By Jordy Yager - 04/25/10 05:19 PM EDT
A key pillar in President Barack Obama’s foreign policy agenda is under fire on Capitol Hill as lawmakers debate whether more money would bolster the U.S. Agency for International Development or merely pump cash into an overextended organization.
Obama has called for a doubling of USAID's workforce by 2015 and the agency is asking for about $21 billion to fund its operations during the next fiscal year, a nearly $5 billion increase over last fiscal year.
The roiling debate of how – and whether – to revive the agency came to a head last week as Sen. Patrick Leahy (D-Vt.), chairman of the Senate Appropriations Committee’s State, Foreign Operations subcommittee, voiced concerns that have been echoing on Capitol Hill long before USAID head Dr. Rajiv Shah took over in December.
“USAID needs to change its culture, and change the way it does business, if it wants the kind of money you are asking for,” said Leahy at an appropriations hearing last week.
“There is a disturbing detachment between some USAID employees at missions overseas who spend much of their time in comfortable offices behind imposing security barriers, living in relative high style, and the impoverished people they are there to help,” he said.
Leahy later added that he recognized that those “changes” would not occur overnight and that he was prepared to give the agency adequate time to grow into them.
But how much time the agency needs is an open debate. And USAID argues that as the weeks push on, with the agency’s global demands – from natural disaster assistance to development in Afghanistan – continuing to rise, so does the need for funding.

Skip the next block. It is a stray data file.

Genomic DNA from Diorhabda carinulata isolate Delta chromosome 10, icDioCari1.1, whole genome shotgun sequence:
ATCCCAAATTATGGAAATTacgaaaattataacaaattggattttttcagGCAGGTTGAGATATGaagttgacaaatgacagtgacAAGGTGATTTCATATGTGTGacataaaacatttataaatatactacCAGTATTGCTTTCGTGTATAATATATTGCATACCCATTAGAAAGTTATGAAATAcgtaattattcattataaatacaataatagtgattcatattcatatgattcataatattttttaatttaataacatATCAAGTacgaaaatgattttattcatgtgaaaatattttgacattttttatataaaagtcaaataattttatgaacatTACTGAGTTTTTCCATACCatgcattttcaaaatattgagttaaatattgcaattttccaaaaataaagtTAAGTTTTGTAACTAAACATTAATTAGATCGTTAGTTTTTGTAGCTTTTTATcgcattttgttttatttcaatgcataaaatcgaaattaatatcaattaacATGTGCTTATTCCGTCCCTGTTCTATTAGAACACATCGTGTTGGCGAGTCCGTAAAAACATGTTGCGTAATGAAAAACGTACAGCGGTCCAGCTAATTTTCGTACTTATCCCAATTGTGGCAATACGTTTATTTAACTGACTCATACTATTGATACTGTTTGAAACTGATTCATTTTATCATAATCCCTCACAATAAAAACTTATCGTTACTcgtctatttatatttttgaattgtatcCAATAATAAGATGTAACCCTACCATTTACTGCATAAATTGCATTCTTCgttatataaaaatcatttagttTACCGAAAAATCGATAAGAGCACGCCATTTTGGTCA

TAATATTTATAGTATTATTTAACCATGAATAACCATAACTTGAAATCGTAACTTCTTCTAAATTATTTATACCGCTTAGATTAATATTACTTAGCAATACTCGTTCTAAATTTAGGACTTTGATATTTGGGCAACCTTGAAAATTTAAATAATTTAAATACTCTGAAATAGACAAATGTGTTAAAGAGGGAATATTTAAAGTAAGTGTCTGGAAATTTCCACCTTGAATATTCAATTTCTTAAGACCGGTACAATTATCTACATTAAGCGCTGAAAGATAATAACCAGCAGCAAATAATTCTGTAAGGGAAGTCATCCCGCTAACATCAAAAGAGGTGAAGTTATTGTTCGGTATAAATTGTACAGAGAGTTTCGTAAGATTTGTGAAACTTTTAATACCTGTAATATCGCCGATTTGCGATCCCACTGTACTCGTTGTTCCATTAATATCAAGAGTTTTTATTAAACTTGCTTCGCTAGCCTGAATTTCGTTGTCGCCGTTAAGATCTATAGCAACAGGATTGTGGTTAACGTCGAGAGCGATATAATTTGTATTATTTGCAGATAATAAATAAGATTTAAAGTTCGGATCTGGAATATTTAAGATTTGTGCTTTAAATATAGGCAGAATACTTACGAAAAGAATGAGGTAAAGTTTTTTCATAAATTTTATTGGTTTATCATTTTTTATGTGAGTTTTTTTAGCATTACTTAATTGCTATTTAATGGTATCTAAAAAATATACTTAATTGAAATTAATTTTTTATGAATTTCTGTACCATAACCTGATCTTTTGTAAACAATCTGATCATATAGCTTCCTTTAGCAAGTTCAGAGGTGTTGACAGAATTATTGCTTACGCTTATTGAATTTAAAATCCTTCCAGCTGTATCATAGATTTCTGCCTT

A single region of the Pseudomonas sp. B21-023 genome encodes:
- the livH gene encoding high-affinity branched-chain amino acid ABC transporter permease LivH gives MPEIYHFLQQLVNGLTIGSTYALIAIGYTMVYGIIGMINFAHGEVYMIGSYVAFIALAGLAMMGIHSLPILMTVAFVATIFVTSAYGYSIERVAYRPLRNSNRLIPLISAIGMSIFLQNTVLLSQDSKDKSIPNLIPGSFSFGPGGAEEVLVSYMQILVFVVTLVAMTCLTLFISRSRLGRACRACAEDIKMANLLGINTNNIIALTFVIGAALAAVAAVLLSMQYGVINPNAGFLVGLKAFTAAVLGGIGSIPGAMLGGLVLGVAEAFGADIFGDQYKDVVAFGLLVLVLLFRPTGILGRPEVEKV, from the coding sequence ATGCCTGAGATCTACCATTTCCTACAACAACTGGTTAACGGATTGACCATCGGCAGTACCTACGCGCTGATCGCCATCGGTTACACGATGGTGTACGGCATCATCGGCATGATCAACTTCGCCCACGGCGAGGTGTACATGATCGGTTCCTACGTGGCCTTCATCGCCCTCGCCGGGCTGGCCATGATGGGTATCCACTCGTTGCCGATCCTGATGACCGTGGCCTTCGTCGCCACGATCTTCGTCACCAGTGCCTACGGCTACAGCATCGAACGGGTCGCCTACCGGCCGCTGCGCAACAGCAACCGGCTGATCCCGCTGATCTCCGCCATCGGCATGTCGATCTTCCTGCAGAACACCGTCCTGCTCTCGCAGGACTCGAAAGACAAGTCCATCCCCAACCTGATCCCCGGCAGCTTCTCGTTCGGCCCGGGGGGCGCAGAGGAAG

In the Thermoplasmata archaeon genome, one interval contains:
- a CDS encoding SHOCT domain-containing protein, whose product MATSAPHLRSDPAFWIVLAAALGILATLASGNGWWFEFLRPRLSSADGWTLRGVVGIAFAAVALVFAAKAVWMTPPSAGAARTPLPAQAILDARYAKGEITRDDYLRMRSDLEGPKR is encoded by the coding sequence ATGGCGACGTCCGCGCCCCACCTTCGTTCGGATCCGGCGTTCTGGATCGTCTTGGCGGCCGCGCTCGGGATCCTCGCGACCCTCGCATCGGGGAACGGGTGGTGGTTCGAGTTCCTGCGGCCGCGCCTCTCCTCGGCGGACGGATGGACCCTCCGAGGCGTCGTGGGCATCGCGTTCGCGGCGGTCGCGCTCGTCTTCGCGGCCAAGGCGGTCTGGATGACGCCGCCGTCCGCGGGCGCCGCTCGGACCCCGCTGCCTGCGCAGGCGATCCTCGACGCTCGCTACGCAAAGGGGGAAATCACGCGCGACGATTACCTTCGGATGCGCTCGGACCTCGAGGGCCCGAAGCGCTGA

The agency’s budget has grown in recent years, from $13 billion 3 years ago to more than $16 billion last fiscal year.
But USAID’s requested increase in next year’s funding comes
at a time when many lawmakers are going to be forced to answer voters in
November on matters of spending and, combined with an injured economy, many are
more reluctant than usual to increase the funding of an agency in which they don’t have
Secretary of State Hillary Rodham Clinton in February used her department and USAID’s response to the earthquake in Haiti as a reminder to the Senate Appropriations Committee of why Congress needed to increase funding for foreign service efforts.
The former senator also pointed to one of the main
complaints lawmakers have, saying that full-time employees often get the job
done better than more costly contractors.
“Our efforts in Haiti have made clear that State and USAID
must be able to respond quickly and effectively to human tragedies,” she said.
“Rather than building their expertise, we have too often relied on contractors, sometimes with little oversight. This budget will allow us to expand the Foreign Service by over 600 positions, including an additional 410 positions for the State Department and 200 for USAID.”
The combined foreign operations budget request for the next fiscal year is a $6.1 billion increase over last year’s and includes $4.2 billion for humanitarian assistance programs.
Just one month into his role as head of the USAID, Shah and the agency took the helm of American aid to Haiti, deploying hundreds of employees to join the United Nations in assisting with the country’s recovery.
As a result, the White House requested $2.8 billion in disaster aid for Haiti last month, $1.49 billion of which is for the State Department and the USAID’s work.
In addition to vast disaster efforts, the USAID budget also includes program funding, like the $680 million for malaria programs abroad and the $350 million to fight the global HIV/AIDS epidemic.
Sen. Judd Gregg (N.H.), who is the ranking Republican on the Senate Appropriations subcommittee that oversees USAID, said last week that he was interested in seeing the USAID harness its focus abroad so that it can control its spending more tightly.
“I look at the resources available and everything you guys
want to do and they don’t match,” he said.
Gregg has said, however, that he supports Obama’s push to increase foreign operations spending as part of a broader national security strategy.